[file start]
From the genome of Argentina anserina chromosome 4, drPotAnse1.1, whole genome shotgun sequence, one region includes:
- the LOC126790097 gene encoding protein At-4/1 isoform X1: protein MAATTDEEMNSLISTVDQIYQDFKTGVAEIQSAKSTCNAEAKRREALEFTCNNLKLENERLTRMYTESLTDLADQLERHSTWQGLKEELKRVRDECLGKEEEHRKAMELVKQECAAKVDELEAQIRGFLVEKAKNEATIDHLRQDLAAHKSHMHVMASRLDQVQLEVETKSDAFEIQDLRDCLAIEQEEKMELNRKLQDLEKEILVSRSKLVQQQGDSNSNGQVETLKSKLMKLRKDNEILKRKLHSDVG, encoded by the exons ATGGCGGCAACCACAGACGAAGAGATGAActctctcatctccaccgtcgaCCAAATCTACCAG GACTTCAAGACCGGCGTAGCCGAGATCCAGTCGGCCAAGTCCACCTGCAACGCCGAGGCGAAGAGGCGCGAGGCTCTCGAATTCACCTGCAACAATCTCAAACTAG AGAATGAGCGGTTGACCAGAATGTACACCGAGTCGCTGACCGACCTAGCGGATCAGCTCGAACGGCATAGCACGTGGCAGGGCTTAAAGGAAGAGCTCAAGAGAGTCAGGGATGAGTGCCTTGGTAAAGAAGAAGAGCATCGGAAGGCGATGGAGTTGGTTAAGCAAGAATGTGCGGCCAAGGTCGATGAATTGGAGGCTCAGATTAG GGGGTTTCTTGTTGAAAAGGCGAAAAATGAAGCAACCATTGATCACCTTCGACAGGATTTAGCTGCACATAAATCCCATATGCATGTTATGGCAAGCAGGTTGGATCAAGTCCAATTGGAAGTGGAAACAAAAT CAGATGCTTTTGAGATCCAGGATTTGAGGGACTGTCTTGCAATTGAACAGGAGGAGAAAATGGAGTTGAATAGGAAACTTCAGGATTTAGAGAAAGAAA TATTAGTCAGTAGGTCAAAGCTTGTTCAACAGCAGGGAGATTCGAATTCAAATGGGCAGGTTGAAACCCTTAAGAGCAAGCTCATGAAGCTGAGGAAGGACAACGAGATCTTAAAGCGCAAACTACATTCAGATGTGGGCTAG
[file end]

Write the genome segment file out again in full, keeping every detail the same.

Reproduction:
From the genome of Argentina anserina chromosome 4, drPotAnse1.1, whole genome shotgun sequence, one region includes:
- the LOC126790097 gene encoding protein At-4/1 isoform X1: protein MAATTDEEMNSLISTVDQIYQDFKTGVAEIQSAKSTCNAEAKRREALEFTCNNLKLENERLTRMYTESLTDLADQLERHSTWQGLKEELKRVRDECLGKEEEHRKAMELVKQECAAKVDELEAQIRGFLVEKAKNEATIDHLRQDLAAHKSHMHVMASRLDQVQLEVETKSDAFEIQDLRDCLAIEQEEKMELNRKLQDLEKEILVSRSKLVQQQGDSNSNGQVETLKSKLMKLRKDNEILKRKLHSDVG, encoded by the exons ATGGCGGCAACCACAGACGAAGAGATGAActctctcatctccaccgtcgaCCAAATCTACCAG GACTTCAAGACCGGCGTAGCCGAGATCCAGTCGGCCAAGTCCACCTGCAACGCCGAGGCGAAGAGGCGCGAGGCTCTCGAATTCACCTGCAACAATCTCAAACTAG AGAATGAGCGGTTGACCAGAATGTACACCGAGTCGCTGACCGACCTAGCGGATCAGCTCGAACGGCATAGCACGTGGCAGGGCTTAAAGGAAGAGCTCAAGAGAGTCAGGGATGAGTGCCTTGGTAAAGAAGAAGAGCATCGGAAGGCGATGGAGTTGGTTAAGCAAGAATGTGCGGCCAAGGTCGATGAATTGGAGGCTCAGATTAG GGGGTTTCTTGTTGAAAAGGCGAAAAATGAAGCAACCATTGATCACCTTCGACAGGATTTAGCTGCACATAAATCCCATATGCATGTTATGGCAAGCAGGTTGGATCAAGTCCAATTGGAAGTGGAAACAAAAT CAGATGCTTTTGAGATCCAGGATTTGAGGGACTGTCTTGCAATTGAACAGGAGGAGAAAATGGAGTTGAATAGGAAACTTCAGGATTTAGAGAAAGAAA TATTAGTCAGTAGGTCAAAGCTTGTTCAACAGCAGGGAGATTCGAATTCAAATGGGCAGGTTGAAACCCTTAAGAGCAAGCTCATGAAGCTGAGGAAGGACAACGAGATCTTAAAGCGCAAACTACATTCAGATGTGGGCTAG